CCMA should heed criticism

CCMA should heed criticism

The CCMA has been on the receiving end of some sharp criticism of late, which it has predictably elected to respond to defensively with a degree of self-righteous indignation.

Let me say up front, the very role of the CCMA in workplace dispute resolution places it in the invidious position of invariably being unpopular with one, or another party, in a dispute.  This more especially applies to arbitration hearings, which always produce a loser.

So the CCMA is, at times, subject to unfair, one-eyed and subjective criticism.

I have appeared as a representative of parties at the CCMA since its inception almost twenty years ago, and have done so in just about every CCMA branch and satellite office around the country.  That qualifies me to chip in on this debate.

There are, without a shadow of doubt, many highly qualified, competent and experienced CCMA Commissioners, who are committed to objectively dispensing justice in an even-handed manner. What’s more, they do so displaying the requite respect to parties, notwithstanding the frequent tension which is evident in most disputes they conciliate or arbitrate.

That’s not true of all Commissioners.  Whilst, in my view, the skill and competence levels of Commissioners are generally high or acceptable, there is a sprinkling of belligerent and ill-mannered Commissioners who know who they are, as do frequent users.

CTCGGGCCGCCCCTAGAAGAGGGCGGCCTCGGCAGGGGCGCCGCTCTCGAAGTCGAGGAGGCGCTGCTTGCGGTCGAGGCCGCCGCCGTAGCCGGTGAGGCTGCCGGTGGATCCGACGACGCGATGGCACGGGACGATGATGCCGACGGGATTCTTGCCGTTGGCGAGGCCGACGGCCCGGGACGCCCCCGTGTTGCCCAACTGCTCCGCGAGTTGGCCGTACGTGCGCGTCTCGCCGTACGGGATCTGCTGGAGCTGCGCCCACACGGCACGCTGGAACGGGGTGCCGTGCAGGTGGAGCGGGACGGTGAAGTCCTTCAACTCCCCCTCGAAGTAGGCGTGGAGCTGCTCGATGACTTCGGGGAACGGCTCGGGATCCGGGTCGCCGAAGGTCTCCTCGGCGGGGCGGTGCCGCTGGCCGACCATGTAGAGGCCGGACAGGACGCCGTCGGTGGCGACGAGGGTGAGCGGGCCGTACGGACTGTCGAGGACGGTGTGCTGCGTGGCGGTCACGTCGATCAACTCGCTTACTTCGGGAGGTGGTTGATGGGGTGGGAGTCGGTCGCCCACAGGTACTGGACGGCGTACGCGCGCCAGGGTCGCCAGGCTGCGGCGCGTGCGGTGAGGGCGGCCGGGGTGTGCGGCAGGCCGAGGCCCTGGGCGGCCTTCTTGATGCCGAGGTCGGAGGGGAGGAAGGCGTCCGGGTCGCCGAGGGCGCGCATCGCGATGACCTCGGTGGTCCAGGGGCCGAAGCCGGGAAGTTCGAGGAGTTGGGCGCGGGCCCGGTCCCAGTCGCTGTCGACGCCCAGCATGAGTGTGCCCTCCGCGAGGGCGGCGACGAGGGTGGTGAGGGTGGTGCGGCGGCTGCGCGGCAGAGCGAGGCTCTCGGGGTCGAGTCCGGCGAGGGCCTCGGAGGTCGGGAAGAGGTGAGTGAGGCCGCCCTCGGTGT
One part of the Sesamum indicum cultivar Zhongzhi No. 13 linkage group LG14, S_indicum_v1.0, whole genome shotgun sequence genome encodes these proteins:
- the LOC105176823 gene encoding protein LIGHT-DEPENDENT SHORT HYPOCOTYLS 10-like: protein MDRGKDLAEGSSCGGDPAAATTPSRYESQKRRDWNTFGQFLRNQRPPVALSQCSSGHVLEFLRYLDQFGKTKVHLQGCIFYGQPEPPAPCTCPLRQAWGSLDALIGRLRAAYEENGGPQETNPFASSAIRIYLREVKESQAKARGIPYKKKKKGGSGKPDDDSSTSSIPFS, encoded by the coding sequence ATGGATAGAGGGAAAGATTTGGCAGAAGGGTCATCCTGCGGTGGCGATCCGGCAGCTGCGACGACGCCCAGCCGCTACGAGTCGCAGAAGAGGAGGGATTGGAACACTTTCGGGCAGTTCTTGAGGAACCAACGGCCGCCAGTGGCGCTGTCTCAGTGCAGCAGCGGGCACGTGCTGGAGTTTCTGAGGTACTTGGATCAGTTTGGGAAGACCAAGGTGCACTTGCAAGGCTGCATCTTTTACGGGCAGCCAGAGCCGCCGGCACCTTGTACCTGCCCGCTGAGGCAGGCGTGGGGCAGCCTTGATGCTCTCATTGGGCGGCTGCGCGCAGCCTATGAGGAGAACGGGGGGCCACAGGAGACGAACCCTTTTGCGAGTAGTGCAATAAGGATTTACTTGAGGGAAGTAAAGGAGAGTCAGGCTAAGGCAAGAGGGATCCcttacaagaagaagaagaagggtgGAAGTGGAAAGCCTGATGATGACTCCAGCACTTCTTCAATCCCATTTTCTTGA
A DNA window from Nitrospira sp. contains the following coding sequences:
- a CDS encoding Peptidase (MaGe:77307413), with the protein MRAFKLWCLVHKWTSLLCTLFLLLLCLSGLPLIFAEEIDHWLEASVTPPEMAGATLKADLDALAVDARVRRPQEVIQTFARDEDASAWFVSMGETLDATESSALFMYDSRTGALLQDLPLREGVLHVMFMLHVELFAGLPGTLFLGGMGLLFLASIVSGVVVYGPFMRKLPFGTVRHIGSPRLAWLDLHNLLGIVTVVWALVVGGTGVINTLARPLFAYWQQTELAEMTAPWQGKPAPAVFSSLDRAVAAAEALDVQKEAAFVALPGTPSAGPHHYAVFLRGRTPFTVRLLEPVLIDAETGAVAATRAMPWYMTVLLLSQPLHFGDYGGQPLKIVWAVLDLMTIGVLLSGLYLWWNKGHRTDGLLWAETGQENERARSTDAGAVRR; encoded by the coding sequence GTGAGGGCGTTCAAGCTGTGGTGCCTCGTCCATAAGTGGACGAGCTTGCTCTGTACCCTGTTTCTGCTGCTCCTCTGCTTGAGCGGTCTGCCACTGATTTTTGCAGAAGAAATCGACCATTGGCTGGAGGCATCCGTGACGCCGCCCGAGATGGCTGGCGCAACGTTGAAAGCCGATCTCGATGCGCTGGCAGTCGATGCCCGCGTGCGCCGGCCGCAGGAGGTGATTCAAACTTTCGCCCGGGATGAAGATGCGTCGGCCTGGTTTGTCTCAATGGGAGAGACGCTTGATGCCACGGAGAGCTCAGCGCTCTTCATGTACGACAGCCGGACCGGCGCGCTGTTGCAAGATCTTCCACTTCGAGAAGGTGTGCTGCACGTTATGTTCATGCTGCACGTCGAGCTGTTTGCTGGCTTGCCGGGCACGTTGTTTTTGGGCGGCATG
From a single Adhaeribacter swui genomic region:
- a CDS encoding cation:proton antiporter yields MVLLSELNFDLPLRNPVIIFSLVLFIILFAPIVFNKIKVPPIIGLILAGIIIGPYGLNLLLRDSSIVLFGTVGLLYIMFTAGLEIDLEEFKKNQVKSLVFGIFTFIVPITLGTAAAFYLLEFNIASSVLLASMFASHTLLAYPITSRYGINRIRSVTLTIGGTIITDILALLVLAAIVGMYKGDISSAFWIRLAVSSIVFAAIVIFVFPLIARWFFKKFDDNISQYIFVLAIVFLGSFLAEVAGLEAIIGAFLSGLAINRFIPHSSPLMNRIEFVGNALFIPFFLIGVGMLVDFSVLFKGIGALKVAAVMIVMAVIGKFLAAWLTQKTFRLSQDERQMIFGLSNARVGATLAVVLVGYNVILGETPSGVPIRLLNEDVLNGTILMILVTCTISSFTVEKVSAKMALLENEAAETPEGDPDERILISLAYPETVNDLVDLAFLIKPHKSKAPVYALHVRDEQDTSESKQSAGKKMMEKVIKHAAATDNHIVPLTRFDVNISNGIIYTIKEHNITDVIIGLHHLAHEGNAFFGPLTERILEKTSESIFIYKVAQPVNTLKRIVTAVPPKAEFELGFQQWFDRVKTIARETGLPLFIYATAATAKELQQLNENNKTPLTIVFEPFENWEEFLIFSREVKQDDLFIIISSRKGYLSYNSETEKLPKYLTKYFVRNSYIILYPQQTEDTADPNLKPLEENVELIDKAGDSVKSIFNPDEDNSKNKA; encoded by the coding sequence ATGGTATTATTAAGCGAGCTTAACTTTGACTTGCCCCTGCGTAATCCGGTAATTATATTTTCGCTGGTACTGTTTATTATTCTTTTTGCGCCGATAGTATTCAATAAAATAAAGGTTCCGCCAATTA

Has the CCMA responded to the recent criticism well?  Nope.

To begin with, it is highly unlikely that the CCMA leadership would have responded the way it did, had the criticism emanated from organized labour.

I also don’t buy the apparent responses, which seek to deflect blame for ineffective labour dispute resolution on employers and labour; the blame mongering doesn’t stop there either.

The CCMA Director also appears to be lamenting the “moving on” of the founding fathers of the current employment law regime, into business and politics.  It reminds me of the dead Month Python parrot which was apparently “pining for the fjords”.

Is it too much to expect of the CCMA that it maturely respond to criticism, without adopting a defensive stance, which simultaneously seeks to blame monger?

Surely a more measured, constructive and conciliatory response would have been more prudent? Indeed, perhaps the response which would probably have evolved had it emanated from a trade union and not an employer-linked representative?

I think that the CCMA leadership has, with its antagonistic response to recent criticism, shown the very subjective petulance, which it criticizes, CCMA users of on a daily basis.  What happened to the ‘conciliation’ in CCMA?

Yes, the CCMA may well be held up as an enviable model of workplace dispute from time to time in other jurisdictions.  However, before the CCMA leadership seeks to harness the plaudits for this, recognition should first and foremost be given to the core of competent CCMA Commissioners, not the defensive top floor bureaucrats.

The CCMA leadership has shot itself in the foot on this one.  The proverbial “own goal”.

Follow Tony on Twitter at @tony_healy